The Psychedelic Furs at Gothic Theatre, 6/08/13
THE PSYCHEDELIC FURS @ GOTHIC THEATRE | 6/8/12
As good as the Psychedelic Furs' records are, there is just something about seeing Richard Butler, who was all smiles on this night, and hearing his heartfelt thank yous at the end of various songs, and then seeing the collective happiness of those who are still very clearly into the band, that added to the impact of the music.
- Tim Butler on the Psychedelic Furs being like Roxy Music with the attitude of the Pistols
- Furs Trade: Richard Butler preps a new record and ponders his band's former glitz
- My moment with John Hughes
With a bit of a melodic atmospheric introduction, the Furs took the stage quickly and got right to the introspective yet impassioned "Highwire Days," from Mirror Moves. The band drew nearly a third of the songs from the set from that 1984 album, and live, the songs were changed slightly either by design or just to change things up to keep things interesting.
"Love My Way," for instance, was a bit faster and not as brooding as the studio version. "All Of This and Nothing," meanwhile, built to a climax with a subtle swiftness that made the drop off of virtually all the sounds when Richard Butler sang "trash!" seem powerfully dramatic in a way that a recording never really fully translates.
A pleasant surprise came mid-set with the new song "Little Miss World," which allowed Amanda Kramer to shine a bit with string synths and carry the melody in the quiet part, which was accented expertly by Paul Garisto's textured rhythm. If it does appear on the forthcoming new Furs album, it's easily worthy of its respectable past catalog. What was most impressive, though, was how this band has undoubtedly played countless times across decades and yet still imbued the performance with palpable passion.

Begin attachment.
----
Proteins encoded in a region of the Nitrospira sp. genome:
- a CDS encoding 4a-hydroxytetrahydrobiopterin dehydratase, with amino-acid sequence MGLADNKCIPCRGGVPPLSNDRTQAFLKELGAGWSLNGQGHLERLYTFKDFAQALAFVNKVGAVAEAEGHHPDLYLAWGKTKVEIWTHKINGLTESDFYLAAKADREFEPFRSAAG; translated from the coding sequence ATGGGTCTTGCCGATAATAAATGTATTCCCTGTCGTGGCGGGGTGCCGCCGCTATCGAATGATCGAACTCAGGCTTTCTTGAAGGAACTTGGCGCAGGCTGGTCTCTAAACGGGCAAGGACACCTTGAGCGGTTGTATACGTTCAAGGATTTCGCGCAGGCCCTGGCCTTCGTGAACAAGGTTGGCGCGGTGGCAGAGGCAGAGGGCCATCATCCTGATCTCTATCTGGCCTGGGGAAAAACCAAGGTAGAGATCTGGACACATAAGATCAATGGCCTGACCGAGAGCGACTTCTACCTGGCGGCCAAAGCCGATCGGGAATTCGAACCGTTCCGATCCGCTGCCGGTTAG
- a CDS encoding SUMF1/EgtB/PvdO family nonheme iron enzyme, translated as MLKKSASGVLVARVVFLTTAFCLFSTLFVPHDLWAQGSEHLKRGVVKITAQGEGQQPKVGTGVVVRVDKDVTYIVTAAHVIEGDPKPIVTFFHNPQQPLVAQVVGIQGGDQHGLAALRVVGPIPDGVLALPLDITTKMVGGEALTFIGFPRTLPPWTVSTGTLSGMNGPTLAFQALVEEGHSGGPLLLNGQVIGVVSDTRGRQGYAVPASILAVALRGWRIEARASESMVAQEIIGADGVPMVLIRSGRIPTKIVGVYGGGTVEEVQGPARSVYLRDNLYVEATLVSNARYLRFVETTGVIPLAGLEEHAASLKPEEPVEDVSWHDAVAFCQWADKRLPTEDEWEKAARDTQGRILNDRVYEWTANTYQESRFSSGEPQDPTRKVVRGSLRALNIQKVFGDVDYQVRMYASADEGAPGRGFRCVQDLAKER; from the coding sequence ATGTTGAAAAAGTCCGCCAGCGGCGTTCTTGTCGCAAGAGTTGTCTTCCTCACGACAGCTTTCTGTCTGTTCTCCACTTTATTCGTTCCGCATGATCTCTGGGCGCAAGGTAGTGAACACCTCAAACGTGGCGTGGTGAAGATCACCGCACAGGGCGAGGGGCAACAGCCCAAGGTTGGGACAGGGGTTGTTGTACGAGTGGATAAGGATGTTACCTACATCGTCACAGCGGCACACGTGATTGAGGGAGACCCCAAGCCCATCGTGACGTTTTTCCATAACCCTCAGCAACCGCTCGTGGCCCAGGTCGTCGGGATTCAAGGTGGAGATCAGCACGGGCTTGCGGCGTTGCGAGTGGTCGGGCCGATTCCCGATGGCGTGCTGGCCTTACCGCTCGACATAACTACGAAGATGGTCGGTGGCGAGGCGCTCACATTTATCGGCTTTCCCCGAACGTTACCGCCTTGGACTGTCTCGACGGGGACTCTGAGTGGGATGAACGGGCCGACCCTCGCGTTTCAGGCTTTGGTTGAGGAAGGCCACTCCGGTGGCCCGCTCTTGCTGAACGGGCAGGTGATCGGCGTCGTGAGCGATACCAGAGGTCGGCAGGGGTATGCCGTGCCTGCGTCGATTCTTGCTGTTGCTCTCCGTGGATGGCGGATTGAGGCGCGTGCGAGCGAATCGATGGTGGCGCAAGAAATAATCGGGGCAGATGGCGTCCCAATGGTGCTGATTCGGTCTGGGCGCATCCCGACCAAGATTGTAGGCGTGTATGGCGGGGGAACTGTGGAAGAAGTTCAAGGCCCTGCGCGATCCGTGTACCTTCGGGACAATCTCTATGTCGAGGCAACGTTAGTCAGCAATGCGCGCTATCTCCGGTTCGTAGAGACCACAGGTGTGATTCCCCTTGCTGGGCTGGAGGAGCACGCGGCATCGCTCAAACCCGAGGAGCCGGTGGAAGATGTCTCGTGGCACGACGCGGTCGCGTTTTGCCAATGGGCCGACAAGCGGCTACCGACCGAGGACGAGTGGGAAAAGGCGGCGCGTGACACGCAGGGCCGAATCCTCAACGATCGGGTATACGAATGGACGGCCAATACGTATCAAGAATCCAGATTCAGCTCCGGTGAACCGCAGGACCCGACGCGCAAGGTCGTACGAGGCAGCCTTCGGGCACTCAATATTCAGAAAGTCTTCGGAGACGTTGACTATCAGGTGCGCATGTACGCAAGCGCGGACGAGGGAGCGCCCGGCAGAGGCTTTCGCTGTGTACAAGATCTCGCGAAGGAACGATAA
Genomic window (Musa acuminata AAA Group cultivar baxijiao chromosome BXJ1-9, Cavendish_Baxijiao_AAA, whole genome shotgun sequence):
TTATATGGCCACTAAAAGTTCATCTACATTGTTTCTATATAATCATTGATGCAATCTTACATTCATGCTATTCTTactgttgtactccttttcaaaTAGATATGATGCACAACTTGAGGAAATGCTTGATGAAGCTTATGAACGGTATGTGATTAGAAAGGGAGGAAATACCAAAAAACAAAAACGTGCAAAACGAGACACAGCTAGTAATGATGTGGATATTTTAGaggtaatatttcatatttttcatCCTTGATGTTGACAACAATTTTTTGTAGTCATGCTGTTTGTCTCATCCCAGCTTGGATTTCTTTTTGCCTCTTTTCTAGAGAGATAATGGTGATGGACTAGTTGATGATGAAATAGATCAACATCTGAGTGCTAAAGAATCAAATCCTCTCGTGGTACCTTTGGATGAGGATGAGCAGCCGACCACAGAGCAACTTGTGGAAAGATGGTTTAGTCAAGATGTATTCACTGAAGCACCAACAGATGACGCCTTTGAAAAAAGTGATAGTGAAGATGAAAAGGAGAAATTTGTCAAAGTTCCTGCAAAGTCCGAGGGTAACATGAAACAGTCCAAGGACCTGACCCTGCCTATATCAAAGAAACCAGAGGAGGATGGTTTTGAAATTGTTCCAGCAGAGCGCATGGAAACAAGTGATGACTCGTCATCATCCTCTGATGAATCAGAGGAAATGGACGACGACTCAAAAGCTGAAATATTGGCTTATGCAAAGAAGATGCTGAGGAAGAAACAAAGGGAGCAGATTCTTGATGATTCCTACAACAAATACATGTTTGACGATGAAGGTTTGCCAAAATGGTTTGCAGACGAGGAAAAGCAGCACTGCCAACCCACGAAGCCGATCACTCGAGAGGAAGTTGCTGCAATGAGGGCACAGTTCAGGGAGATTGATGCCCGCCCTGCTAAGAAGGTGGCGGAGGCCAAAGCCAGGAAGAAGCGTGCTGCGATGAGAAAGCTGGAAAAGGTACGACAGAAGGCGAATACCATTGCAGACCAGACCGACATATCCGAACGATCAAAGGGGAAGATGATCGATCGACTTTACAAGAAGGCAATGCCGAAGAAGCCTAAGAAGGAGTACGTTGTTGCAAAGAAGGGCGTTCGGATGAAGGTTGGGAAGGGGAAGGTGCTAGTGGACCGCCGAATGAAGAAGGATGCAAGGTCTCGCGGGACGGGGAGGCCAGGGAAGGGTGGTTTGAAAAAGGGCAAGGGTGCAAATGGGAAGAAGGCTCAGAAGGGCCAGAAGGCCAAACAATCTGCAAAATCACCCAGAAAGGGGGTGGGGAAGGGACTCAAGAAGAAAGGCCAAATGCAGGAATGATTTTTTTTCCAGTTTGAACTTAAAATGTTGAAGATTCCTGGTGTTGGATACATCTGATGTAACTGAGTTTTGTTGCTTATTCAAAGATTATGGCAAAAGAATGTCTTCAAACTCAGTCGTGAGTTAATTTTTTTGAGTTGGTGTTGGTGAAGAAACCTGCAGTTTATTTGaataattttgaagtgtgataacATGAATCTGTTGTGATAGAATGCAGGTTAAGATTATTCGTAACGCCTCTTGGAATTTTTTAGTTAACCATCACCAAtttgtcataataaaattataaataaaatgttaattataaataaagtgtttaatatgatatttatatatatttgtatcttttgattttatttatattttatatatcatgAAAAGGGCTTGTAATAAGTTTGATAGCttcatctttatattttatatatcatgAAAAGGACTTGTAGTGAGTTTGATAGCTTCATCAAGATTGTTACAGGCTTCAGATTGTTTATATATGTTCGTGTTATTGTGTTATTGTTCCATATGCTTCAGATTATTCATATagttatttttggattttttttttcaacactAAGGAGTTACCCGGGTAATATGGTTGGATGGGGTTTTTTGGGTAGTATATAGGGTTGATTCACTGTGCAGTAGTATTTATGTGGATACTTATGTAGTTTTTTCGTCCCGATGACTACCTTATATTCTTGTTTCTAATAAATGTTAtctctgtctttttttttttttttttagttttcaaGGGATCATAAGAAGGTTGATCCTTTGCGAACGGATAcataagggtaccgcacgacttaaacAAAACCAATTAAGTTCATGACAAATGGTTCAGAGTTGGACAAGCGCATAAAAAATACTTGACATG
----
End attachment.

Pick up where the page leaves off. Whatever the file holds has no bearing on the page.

Toward the end of the set, the Furs treated us to one of its most urgent and dynamic songs with "Into You Like a Train." As he did throughout the show, Richard Butler emoted dramatically with his hands and wide gestures, conveying a sheer and recognizable joy of playing this music. Although his brother Tim stood with a quiet confidence, he did not merely stand in the background. He came to the edge of the stage and sang along while he laid down the simple but never simplistic bass lines that give the band the underlying momentum that gives even its most brooding and moody songs an uplifting quality.
It was in the quieter moments of "Into You Like a Train" that it seemed obvious that the song was written so that the saxophone, tonight played by Mars Williams, and the guitar, played by Rich Good, complemented each other perfectly both harmonically and in the accents. It made for what was already a heady song into something of exquisite beauty.
After the set concluded with "Heaven," the band played three more songs, including the closer, a striking and visceral take on one of its darker tunes, "Sleep Comes Down," which was ironic in a way because there was nothing even remotely sleep-inducing about any aspect of this show.